This is the second blog in a series about zero trust.

Lack of requisite budget can be a major roadblock when it comes to adding a zero trust model. Why is this so much of a problem? And, how can a SOC team make the C-suite see how zero trust helps the business?

In the first blog in this series, How Zero Trust Can Help Close the Cybersecurity Skills Gap, I examined a poll conducted by Deloitte that identified four obstacles to putting a zero trust framework in place. The biggest challenge was a lack of skilled workers. Luckily, this can be fixed with a carefully selected vendor solution.

The next step is getting the budget you need.

Weighing the Numbers When Choosing a Zero Trust Model

More than a quarter (28.1%) of respondents to Deloitte’s poll said that budget was a problem. Similarly, 45% of participants in a survey conducted during RSA Conference 2020 stated small budgets were their top challenge in being able to try out new tactics like zero trust.

These small budgets appear to be tied to leaders’ doubts about the security budgeting process in general. More than half (55%) of security and technology executives tell PwC that they intended to increase their security budgets in 2021. However, the same percentage of respondents say their employers’ digital security spending didn’t match the most important risks. The same proportion of executives doubted their digital security budgets could provide the best return on investment or handle an attack.

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Finding the Right Approach

These misgivings don’t outright block zero trust. Rather, they invite security leaders to rethink their approach to obtaining their budget.

In order to start on the right foot, security personnel need to speak their language. The C-suite might not understand digital security risk well. Their technical expertise might be limited. They might, therefore, be hesitant to approve a project if they don’t understand what’s being proposed.

Knowing this, security experts might consider reframing their dialogue with executives in terms of business risk. They can specifically speak to how a policy of ‘trust by default’ opens up the possibility of attackers affecting mission-critical operations and profits. They can then set this in contrast to a zero trust model, which supports business objectives.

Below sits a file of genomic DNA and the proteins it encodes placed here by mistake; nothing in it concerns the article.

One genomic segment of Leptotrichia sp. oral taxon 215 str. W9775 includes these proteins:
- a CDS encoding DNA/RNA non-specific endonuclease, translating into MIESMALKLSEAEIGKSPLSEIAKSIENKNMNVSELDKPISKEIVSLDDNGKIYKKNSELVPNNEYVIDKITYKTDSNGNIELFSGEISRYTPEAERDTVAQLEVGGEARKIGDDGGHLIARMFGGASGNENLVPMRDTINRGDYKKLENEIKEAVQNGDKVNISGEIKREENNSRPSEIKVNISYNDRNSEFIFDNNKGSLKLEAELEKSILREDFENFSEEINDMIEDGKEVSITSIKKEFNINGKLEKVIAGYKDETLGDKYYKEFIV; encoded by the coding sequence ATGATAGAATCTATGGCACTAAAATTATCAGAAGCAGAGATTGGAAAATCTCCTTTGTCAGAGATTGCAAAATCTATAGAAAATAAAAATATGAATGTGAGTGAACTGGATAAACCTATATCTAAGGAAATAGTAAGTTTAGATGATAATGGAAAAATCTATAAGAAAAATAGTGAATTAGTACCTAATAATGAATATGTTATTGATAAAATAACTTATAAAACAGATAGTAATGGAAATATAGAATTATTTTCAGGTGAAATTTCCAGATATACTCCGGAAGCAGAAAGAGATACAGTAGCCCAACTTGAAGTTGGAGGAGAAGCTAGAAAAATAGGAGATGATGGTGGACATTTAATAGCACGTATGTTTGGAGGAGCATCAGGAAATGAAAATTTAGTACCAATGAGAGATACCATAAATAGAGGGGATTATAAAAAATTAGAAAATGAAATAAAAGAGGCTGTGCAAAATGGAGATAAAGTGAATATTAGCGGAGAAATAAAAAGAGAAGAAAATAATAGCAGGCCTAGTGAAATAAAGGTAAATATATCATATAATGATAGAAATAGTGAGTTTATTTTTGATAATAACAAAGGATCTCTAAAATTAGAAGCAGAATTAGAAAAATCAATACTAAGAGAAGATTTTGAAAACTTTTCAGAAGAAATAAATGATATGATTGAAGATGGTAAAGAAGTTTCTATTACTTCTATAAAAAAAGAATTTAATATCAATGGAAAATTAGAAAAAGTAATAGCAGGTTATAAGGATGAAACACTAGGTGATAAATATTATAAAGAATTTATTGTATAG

Next, security leaders can discuss a plan for using a zero trust model. They might consider staying away from changing the entire network over a short period of time. The C-suite wants to make sure that their budget decisions will bring value to the group, after all. A good compromise might be a pilot program for using zero trust within a specific part of the network.

The security team can use that engagement to track what worked and what didn’t, as well as to demonstrate the value of zero trust. If this works, executives might be much more willing to expand zero trust across the whole system.

You can also foster that connection by using benchmarks, visuals and other metrics that are easy to understand from a business perspective. For example, you might demonstrate the time and money saved on not resetting users’ credentials so often because of the implementation of single sign-on (SSO) and other security controls that complement zero trust.

Gaining Support for a Zero Trust Model

You won’t succeed in putting zero trust in place without the requisite budget or support. You have a vested interest in making sure leadership understands what’s going on every step of the way. Speaking the language of business, pilot programs and simple metrics, you can foster a culture of zero trust together with the C-Suite, all while retaining the money you need to fulfill your employer’s security needs.

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